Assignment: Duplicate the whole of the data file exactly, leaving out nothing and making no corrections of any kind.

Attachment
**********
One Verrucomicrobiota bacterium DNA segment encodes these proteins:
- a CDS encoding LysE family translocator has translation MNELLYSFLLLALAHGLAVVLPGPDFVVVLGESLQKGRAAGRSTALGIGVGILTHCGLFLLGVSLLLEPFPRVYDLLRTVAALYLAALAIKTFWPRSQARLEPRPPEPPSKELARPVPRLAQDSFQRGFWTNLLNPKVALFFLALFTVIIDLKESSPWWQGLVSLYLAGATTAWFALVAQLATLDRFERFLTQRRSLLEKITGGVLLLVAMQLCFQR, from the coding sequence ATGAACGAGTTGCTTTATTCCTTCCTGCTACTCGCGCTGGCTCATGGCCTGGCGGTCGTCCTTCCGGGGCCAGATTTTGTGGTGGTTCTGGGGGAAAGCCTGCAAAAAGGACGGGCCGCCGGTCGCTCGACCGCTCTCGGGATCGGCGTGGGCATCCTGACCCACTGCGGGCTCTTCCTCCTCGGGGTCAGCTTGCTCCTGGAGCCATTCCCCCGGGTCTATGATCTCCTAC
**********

One Verrucomicrobiota bacterium DNA segment encodes these proteins:
- a CDS encoding LysE family translocator has translation MNELLYSFLLLALAHGLAVVLPGPDFVVVLGESLQKGRAAGRSTALGIGVGILTHCGLFLLGVSLLLEPFPRVYDLLRTVAALYLAALAIKTFWPRSQARLEPRPPEPPSKELARPVPRLAQDSFQRGFWTNLLNPKVALFFLALFTVIIDLKESSPWWQGLVSLYLAGATTAWFALVAQLATLDRFERFLTQRRSLLEKITGGVLLLVAMQLCFQR, from the coding sequence ATGAACGAGTTGCTTTATTCCTTCCTGCTACTCGCGCTGGCTCATGGCCTGGCGGTCGTCCTTCCGGGGCCAGATTTTGTGGTGGTTCTGGGGGAAAGCCTGCAAAAAGGACGGGCCGCCGGTCGCTCGACCGCTCTCGGGATCGGCGTGGGCATCCTGACCCACTGCGGGCTCTTCCTCCTCGGGGTCAGCTTGCTCCTGGAGCCATTCCCCCGGGTCTATGATCTCCTAC